A question was asked about sustainability. Susan, as a writer, is 100% referral based and stay in Airbnbs in affordable places. Mexico and Thailand are low cost destinations for which your money will go far. Both Candice and Susan talked about the more you travel, your network will grow, and your business will be sustainable. Candice stated you don't have to pitch new businesses or have meetings in person. You can talk via phone or Skype. Don't be afraid to inform your client that you will never meet me in person. You can make it work.
Another question was asked about leaving family and friends while living abroad. The panelists said you can use facetime, whatsapp(both you and the receiver must download the app), and project fi(free texting & data in 170+ countries at the cost of $35/month). Homeschooling kids was mentioned by both Candice and Susan with resources, such as, World Traveling Family. Rhonda chimed in to those in attendance with kids that they can go to FB and join Wanderist Life FB Community. Wanderist creates amazing experiences for you to live + work + play for one month to one year in an incredible destination. Many who traveled with Wanderist for a year in 2016 brought along their kids.
What is stopping people to choosing the nomad lifestyle? Susan said fear and not knowing people who have done this nomad lifestyle. She continues and said nothing is permanent. Change is good. Candice said what is stopping people is fear of running out of money or sustaining the lifestyle. There are less steps than you think there is and timing.
The final questions were about productivity and wifi. The pomodoro technique was mentioned for productivity. The premise is to work in blocks of time, typically 25 minutes long (called pomodoro sessions), followed by a 5 minute break. You do this throughout your day and you can complete 3-5 goals you set for yourself that day. You must write down your goals of what you want to accomplish each day to be productive. Also for productivity try a traveling mailbox company to scan your mail, deposit your checks, and shred your mail. In regard to wifi, for a list of destinations with quality of wifi go to nomadlist. You can also find coworking spaces either in advanced or when you get to a destination with a quick Google search.
Candice Han said it best, that once you go across that invisible line of entrepreneurship and/or being intentional about traveling, 100% committed... GO, and the provision will come. I summarize it as my title says, "Take A Leap of Faith; Do the Work You Love; & God's Provision".
Do you have the hustle to live the nomadic lifestyle?
Moderator Greg from SOCO Bullstreet, Candice Han, and Susan Shain
Co-working spaces are collaborative work environment of shared space, ideas, knowledge often used by self-employed or independent workers. As a newly full-time entrepreneur, Rhonda had an opportunity to tour Columbia's premiere co-working space, SOCO. There are actually two locations in the area, downtown in the Vista and in the new Bull Street District. Rhonda toured the latter, yet as a SOCO paid member your are able to go to either location. During Rhonda's free day pass visit this past week, she went to both locations, and felt a different vibe at each location. Bull Street had more of a relax vibe, whereas Vista had more of an emerging creative vibe.
As an entrepreneur, it can get lonely and unproductive working at home, and co-working spaces provide the familiarity of an office environment. The connections with the other "co-workers" can be at both the local and global level. There are people that hold membership that live in the community, as well as global visitors who drop in every few weeks at they travel. Everyone is willing to share their expertise, and it was able to easily identify persons who maybe to help in areas of marketing, promotion, and website development, in addition to what Rhonda can offer them.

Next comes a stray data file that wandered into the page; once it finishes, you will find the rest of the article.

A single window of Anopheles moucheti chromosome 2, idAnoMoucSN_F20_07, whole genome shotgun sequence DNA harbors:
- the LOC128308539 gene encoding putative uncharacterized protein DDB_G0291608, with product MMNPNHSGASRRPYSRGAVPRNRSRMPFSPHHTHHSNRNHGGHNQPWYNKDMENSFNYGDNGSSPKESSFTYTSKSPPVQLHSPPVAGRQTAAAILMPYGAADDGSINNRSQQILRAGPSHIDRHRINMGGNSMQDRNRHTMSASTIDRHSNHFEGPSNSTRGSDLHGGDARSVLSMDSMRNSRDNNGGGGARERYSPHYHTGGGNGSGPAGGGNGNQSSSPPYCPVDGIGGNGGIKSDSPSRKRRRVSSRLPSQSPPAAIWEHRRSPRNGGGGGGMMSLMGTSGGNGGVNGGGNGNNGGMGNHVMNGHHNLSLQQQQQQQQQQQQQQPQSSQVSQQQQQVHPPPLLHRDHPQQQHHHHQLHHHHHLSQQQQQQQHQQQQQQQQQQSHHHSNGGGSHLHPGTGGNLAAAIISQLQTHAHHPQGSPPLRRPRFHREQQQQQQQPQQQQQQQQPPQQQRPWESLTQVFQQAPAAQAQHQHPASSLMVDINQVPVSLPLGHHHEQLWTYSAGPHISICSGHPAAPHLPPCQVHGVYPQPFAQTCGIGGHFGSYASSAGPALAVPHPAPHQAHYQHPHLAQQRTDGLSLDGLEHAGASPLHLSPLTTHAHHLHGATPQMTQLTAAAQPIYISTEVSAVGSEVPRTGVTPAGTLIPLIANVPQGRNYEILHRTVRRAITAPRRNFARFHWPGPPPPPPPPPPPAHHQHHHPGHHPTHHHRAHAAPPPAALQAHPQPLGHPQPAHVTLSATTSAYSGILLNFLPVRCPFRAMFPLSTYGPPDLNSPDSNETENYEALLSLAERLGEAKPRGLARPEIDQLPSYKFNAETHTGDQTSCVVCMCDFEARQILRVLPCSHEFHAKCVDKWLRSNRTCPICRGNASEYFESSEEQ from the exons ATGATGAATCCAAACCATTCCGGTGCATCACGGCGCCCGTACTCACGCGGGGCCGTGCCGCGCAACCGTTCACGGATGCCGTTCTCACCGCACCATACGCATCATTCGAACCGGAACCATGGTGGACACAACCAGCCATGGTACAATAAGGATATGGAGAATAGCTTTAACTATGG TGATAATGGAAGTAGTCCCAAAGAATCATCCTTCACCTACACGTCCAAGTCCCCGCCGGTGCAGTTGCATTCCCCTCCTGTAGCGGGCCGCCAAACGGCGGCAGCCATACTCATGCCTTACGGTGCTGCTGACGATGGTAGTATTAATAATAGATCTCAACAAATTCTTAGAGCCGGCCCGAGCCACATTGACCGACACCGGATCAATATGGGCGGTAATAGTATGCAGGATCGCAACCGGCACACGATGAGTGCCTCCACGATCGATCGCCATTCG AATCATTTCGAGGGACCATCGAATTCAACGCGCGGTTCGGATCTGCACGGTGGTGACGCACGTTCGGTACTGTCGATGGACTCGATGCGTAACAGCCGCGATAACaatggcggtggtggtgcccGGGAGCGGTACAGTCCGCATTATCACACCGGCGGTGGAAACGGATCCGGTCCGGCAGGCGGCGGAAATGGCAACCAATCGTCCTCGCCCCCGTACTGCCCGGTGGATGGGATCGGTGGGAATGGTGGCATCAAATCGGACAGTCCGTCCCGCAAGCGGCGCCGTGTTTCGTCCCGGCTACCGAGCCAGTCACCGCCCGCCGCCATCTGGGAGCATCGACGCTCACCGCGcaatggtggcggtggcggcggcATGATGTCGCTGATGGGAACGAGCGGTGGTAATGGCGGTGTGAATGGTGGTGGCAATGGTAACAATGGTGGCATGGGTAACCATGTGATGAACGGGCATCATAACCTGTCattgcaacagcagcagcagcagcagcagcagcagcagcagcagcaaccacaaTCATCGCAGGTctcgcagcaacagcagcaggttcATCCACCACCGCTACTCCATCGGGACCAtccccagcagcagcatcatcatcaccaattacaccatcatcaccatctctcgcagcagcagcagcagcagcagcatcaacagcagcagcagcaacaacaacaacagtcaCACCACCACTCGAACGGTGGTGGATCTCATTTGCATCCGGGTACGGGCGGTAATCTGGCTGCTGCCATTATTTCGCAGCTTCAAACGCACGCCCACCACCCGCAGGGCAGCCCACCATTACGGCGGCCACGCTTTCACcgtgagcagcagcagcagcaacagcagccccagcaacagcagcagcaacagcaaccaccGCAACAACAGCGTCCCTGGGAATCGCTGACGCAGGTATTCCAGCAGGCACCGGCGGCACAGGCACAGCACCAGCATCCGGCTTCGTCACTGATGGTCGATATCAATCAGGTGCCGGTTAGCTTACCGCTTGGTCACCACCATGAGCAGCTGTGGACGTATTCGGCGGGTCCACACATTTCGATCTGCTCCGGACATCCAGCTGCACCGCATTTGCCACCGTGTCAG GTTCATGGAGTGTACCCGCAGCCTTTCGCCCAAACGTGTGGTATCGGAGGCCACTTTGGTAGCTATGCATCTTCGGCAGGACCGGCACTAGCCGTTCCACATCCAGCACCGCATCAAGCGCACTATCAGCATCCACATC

The culture of co-working spaces have proven to be a growth market that is beyond a phenomenon. They can be found in almost any major US or global city, and travelers find them to be ideal working spaces. A list can be found here. It's also interested to note that successful business such as Uber, Instagram, and Indiegogo started at a co-working space.
Have you been to a co-working space in your community or while traveling?
Rhonda W. & Sharee W.
We decided to take a single overnight stay in Savannah, GA during the Labor Day holiday. It was an impromptu road trip as we neared the end of summer. After checking into our Fairfield Inn & Suites Savannah Midtown(Marriott affiliated) hotel, we ate Mexican food at a nearby shopping center. Later that evening we took an Uber ride to save on parking fare and the highly congested River Street destination.
As we walked along the shops on River Street, the massive view of the Talmadge Memorial Bridge remain in our sight. The sundown moment behind the bridge was captured by many walking along the street taking selfies and being enamored by the view. The food in historic Savannah did not disappoint. The smell of seafood was all was around us and led to River House Seafood. The relaxing atmosphere created great conversation as we ate oysters and veggie platters.
The next day, on our way home , we took a quick jaunt to Tybee Island(less than 20 miles from Savannah). We came this far and mind as well see the beach. After two hours the rain came and it was time to make our way home. We went onto this road trip with no plans and came out fulfilled with lasting memories as the summer ended.
Even though we are full swing in the Fall season, summer memories still linger. What was your final summer trip memory? Any plans for the Fall?
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Rhonda & Sharee Washington